The phrase “The Woman Card” has been used many times throughout this presidential race. Donald Trump claimed, “…If Hillary Clinton were a man, I don’t think she’d get 5 percent of the vote. The only thing she’s got going is the woman card.” Clinton then used this attack as a campaign strategy when she began advertising real woman cards as a way to receive donations. She coined the statement “deal me in” for a woman card in regards to Trump’s comment. She used this platform to mock the idea that if she is using her so-called woman card to help many platforms of women’s rights such as equal pay, equal health care costs, and unlimited reproductive rights, then so be it. As a prevalent issue in this presidential race, it is important to ask a few questions about the relevance of gender in this day and age. Is the woman card real and does it have anything to do with the success of the presidential candidate Hillary Clinton?
Let’s look at how this woman card has affected women in other countries in the past and present. The U.S. is way behind in the inclusion of female leaders. There are at least 13 countries that already have significant female presidents or prime ministers. In fact, the first female elected prime minister was Sirimavo Bandaranaike of Sri Lanka in 1960. Following Bandaranaike are many leaders such as Helle Thorning-Schmidt of Denmark and Julia Gillard of Australia. Most Notably, Margaret Thatcher was the Conservative Prime Minister in England from 1979-1991. How is it, that, in 2016, this has not occurred in the U.S.? Clearly, this so-called woman card that is so ‘historic’ and is supposedly serving Clinton in this race, has not been helpful in the past. It is completely ridiculous that it is suddenly a factor in her success.
What makes it a factor today, in the U.S. presidential race? All of these powerful women did not rise to power because of this so-called woman card. They rose to power because they have proven to be fit to lead, just like so many women in the U.S. have in many other ways and just like Hillary Clinton has done today. Clinton is a legitimate presidential candidate based on her policy, leadership and experience. It is time for this country to put gender aside. The woman card is truly an irrelevant concept in regards to the success of females in other countries. Why is it relevant in ours?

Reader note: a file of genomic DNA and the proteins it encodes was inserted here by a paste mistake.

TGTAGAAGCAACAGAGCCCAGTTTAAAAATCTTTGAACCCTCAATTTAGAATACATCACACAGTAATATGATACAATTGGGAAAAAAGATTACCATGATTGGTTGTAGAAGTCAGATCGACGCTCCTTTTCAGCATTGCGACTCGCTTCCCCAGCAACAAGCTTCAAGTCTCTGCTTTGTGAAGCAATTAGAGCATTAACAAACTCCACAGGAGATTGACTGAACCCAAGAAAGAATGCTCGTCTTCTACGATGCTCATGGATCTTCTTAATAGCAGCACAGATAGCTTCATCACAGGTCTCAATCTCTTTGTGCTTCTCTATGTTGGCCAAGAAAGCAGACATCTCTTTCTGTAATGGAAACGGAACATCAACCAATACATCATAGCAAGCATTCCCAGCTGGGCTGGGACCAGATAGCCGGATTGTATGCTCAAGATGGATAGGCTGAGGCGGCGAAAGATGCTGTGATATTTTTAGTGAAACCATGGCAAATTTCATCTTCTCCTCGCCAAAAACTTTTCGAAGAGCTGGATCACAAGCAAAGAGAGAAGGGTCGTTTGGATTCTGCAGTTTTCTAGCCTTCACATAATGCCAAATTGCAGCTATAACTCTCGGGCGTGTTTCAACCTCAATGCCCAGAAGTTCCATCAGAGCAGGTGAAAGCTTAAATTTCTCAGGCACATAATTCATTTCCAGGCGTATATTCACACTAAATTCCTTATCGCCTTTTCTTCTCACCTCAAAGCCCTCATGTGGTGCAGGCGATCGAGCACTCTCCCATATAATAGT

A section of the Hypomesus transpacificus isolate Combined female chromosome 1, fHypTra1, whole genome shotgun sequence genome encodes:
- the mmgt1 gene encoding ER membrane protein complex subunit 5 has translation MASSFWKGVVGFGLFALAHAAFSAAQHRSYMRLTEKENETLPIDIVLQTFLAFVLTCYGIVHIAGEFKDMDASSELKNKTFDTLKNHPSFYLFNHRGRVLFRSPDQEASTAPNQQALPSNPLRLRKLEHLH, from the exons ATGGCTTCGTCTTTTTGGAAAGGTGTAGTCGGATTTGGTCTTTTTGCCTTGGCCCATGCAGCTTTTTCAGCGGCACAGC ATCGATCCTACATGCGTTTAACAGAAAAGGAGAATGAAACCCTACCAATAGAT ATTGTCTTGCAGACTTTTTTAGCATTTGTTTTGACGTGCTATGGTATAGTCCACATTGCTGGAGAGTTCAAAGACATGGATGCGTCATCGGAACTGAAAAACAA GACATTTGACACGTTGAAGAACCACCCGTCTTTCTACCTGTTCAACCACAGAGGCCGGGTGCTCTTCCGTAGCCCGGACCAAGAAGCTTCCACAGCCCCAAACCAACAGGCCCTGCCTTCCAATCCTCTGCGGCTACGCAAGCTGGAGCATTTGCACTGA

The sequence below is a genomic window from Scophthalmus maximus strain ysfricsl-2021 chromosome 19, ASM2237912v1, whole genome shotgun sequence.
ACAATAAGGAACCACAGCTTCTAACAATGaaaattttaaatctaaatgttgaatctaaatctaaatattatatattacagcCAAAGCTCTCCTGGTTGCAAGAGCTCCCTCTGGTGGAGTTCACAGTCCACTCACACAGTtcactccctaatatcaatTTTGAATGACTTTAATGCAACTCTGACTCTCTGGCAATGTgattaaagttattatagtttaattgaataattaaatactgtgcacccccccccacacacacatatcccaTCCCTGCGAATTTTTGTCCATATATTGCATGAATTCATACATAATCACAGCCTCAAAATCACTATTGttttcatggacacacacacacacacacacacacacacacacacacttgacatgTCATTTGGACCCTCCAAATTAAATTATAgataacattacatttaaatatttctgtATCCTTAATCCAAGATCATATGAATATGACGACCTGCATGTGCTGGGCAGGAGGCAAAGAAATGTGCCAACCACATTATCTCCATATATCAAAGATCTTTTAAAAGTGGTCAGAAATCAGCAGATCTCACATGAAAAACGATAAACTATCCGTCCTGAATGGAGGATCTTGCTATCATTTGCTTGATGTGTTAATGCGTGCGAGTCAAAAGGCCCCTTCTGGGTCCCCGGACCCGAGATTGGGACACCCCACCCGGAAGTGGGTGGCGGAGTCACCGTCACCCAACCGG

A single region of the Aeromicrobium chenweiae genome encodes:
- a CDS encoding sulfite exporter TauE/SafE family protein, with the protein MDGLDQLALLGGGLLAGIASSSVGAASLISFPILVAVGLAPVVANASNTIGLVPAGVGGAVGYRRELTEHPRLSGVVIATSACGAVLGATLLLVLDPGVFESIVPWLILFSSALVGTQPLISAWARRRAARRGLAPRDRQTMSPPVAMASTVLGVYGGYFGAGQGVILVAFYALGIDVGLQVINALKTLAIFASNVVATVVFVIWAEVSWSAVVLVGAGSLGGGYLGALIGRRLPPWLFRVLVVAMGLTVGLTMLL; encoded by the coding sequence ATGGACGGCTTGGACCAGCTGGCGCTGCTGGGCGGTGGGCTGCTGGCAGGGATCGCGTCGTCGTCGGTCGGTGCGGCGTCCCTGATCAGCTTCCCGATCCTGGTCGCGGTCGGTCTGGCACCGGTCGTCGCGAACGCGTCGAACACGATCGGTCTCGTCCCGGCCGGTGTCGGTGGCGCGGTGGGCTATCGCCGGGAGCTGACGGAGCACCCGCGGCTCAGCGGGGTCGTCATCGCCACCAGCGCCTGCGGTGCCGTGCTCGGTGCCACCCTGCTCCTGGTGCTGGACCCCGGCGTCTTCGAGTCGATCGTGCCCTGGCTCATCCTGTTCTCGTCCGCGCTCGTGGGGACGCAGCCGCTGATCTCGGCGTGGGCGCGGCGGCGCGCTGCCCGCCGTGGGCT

The second critical point is that there are many statistics that show how pointless this woman card actually is, mostly because most women also believe that there is a man card. The man card has existed in force for many years, as evidenced by the inequality in pay. However, the majority of men actually do believe that Clinton has an advantage simply because she is a woman. On average, about 38 percent of men believe this compared to 26 percent of women. Furthermore, 47 percent of Republican men believe she carries an advantage. On the other hand, an average of 36 percent of women compared to only 23 percent of men believe that Trump has the advantage because he is a man. This number increases to 43 percent in Democratic women. Therefore, it makes no sense that Clinton should be criticized for using this woman card because this concept is extremely biased on both sides. These statistics prove that gender really should be irrelevant in this presidential race, especially because the percentage of women and men in the U.S. is practically equal.
Using the term woman card definitely takes the focus off of Clinton’s political strengths and weaknesses and puts it on gender. This is against everything this country has strived for in the sense of equality over the past decades. We clearly still have a lot of work to do in this area. Regardless of if you think she has an advantage or disadvantage, it should not matter. Is Hillary Clinton the better candidate? Will she represent this country well, with dignity, strength, and intellect? These are the things that should be the primary focus. In this day and age, gender should be absolutely irrelevant if the U.S. is as progressive as it claims to be.